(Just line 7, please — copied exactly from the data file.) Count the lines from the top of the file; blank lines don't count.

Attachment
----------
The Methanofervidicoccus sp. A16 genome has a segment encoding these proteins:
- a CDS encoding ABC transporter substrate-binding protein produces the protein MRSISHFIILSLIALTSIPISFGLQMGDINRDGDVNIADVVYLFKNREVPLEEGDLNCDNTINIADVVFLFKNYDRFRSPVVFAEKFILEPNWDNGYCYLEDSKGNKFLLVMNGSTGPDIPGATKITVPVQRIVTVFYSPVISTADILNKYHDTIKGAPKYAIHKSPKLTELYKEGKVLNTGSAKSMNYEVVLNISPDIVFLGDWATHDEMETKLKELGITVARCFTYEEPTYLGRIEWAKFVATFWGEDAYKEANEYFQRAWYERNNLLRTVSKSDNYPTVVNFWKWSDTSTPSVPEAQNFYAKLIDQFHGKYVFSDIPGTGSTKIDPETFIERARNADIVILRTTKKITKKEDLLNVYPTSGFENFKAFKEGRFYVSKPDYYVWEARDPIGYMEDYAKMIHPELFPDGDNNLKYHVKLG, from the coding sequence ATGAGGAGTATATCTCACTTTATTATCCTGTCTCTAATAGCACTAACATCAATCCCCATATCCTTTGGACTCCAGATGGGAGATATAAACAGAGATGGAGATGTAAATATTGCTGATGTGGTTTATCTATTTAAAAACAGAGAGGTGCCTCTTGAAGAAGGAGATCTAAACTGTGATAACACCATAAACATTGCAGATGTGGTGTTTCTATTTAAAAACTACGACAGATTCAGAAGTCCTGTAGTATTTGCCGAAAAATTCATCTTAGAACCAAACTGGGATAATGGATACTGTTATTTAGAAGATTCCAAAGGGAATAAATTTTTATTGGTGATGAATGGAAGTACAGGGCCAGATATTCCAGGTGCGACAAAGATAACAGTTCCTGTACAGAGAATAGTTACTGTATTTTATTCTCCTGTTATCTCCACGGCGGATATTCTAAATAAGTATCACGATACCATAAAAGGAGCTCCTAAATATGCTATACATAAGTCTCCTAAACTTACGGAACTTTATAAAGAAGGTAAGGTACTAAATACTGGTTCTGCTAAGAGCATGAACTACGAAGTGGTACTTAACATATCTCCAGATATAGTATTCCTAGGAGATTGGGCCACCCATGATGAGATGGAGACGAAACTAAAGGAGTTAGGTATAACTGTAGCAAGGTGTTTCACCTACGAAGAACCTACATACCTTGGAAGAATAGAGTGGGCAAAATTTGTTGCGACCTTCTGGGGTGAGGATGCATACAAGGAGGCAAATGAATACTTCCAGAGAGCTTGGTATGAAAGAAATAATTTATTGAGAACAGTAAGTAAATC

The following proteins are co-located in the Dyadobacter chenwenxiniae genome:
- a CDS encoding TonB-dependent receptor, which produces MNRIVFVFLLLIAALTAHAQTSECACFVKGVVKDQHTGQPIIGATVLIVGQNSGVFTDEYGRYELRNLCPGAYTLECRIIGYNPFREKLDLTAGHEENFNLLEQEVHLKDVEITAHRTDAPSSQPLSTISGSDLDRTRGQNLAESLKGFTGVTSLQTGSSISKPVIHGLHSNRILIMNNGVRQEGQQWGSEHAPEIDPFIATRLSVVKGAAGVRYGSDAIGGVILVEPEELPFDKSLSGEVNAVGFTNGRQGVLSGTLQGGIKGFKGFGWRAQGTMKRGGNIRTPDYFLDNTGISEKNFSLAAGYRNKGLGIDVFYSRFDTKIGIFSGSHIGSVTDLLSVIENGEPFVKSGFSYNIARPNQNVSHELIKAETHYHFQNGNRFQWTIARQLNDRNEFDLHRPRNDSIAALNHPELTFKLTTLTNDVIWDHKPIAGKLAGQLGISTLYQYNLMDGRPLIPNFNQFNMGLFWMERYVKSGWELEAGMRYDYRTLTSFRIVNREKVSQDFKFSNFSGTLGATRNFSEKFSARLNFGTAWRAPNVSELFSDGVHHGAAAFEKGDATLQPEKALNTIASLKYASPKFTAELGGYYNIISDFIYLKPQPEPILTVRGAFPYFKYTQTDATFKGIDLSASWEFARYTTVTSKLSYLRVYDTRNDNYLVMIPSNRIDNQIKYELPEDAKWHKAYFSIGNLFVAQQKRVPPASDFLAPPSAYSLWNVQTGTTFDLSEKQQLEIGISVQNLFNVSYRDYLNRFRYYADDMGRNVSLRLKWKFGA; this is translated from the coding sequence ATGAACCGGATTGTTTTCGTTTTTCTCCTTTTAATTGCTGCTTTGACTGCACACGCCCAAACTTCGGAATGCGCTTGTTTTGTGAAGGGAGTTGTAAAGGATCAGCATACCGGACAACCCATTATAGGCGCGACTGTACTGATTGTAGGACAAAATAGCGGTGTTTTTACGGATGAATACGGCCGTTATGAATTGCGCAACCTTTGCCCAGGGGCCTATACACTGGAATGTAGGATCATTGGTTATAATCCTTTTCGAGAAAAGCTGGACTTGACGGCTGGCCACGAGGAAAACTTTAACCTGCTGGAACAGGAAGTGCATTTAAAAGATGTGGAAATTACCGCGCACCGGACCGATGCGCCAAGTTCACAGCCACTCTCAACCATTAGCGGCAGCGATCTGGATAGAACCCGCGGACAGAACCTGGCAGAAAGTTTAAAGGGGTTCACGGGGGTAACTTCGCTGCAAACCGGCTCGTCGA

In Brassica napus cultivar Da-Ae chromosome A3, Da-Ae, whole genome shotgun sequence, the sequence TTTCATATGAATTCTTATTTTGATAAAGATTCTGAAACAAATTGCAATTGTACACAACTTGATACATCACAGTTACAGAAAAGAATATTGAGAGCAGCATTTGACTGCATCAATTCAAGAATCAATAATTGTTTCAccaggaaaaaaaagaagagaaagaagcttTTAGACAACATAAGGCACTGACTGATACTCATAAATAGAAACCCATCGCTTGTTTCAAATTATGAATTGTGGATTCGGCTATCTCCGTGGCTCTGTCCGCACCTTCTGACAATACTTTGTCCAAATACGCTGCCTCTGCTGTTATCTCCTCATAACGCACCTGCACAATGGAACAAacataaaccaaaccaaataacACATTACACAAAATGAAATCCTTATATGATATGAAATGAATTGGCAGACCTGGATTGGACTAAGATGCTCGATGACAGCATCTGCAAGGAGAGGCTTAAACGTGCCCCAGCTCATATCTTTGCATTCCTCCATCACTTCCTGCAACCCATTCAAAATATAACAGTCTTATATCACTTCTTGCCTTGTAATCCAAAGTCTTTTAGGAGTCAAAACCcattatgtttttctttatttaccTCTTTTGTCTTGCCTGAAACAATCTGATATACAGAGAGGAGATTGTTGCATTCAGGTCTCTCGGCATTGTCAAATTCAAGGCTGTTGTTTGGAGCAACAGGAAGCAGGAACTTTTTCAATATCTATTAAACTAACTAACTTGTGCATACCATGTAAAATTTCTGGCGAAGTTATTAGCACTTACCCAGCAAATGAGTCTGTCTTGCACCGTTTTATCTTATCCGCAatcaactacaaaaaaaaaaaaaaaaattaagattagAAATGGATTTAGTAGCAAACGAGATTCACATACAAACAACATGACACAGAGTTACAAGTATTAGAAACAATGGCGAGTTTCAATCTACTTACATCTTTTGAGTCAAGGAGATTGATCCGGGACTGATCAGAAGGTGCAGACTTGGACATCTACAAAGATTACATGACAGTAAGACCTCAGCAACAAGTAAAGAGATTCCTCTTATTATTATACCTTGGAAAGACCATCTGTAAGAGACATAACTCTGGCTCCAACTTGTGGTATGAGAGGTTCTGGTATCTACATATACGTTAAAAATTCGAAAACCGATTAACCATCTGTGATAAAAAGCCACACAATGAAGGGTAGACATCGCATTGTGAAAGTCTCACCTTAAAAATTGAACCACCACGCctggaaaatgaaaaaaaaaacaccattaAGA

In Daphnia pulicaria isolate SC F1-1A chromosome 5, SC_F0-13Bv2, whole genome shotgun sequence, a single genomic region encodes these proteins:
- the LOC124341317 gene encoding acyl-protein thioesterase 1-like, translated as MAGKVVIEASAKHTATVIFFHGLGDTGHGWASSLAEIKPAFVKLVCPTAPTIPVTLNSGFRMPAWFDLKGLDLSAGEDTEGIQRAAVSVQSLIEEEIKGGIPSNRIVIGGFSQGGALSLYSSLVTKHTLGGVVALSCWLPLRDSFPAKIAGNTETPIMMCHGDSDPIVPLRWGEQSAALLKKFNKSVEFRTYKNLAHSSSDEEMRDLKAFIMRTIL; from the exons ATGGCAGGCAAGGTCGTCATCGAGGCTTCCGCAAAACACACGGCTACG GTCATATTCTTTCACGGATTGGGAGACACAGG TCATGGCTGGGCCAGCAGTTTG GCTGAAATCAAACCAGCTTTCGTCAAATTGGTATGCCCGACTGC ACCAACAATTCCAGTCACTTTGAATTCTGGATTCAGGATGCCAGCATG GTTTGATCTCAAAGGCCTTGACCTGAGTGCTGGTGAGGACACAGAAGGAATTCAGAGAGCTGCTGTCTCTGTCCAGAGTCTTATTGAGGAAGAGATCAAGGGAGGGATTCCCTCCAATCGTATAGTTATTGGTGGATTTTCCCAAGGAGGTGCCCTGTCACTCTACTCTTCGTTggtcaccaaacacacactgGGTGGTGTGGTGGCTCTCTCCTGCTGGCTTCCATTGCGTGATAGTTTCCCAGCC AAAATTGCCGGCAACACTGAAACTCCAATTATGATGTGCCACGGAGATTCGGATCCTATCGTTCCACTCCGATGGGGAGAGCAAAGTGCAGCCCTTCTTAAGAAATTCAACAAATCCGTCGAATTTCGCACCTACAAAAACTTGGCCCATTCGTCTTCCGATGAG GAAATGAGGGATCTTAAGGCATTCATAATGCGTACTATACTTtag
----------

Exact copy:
- the LOC124341317 gene encoding acyl-protein thioesterase 1-like, translated as MAGKVVIEASAKHTATVIFFHGLGDTGHGWASSLAEIKPAFVKLVCPTAPTIPVTLNSGFRMPAWFDLKGLDLSAGEDTEGIQRAAVSVQSLIEEEIKGGIPSNRIVIGGFSQGGALSLYSSLVTKHTLGGVVALSCWLPLRDSFPAKIAGNTETPIMMCHGDSDPIVPLRWGEQSAALLKKFNKSVEFRTYKNLAHSSSDEEMRDLKAFIMRTIL; from the exons ATGGCAGGCAAGGTCGTCATCGAGGCTTCCGCAAAACACACGGCTACG GTCATATTCTTTCACGGATTGGGAGACACAGG TCATGGCTGGGCCAGCAGTTTG GCTGAAATCAAACCAGCTTTCGTCAAATTGGTATGCCCGACTGC ACCAACAATTCCAGTCACTTTGAATTCTGGATTCAGGATGCCAGCATG GTTTGATCTCAAAGGCCTTGACCTGAGTGCTGGTGAGGACACAGAAGGAATTCAGAGAGCTGCTGTCTCTGTCCAGAGTCTTATTGAGGAAGAGATCAAGGGAGGGATTCCCTCCAATCGTATAGTTATTGGTGGATTTTCCCAAGGAGGTGCCCTGTCACTCTACTCTTCGTTggtcaccaaacacacactgGGTGGTGTGGTGGCTCTCTCCTGCTGGCTTCCATTGCGTGATAGTTTCCCAGCC AAAATTGCCGGCAACACTGAAACTCCAATTATGATGTGCCACGGAGATTCGGATCCTATCGTTCCACTCCGATGGGGAGAGCAAAGTGCAGCCCTTCTTAAGAAATTCAACAAATCCGTCGAATTTCGCACCTACAAAAACTTGGCCCATTCGTCTTCCGATGAG GAAATGAGGGATCTTAAGGCATTCATAATGCGTACTATACTTtag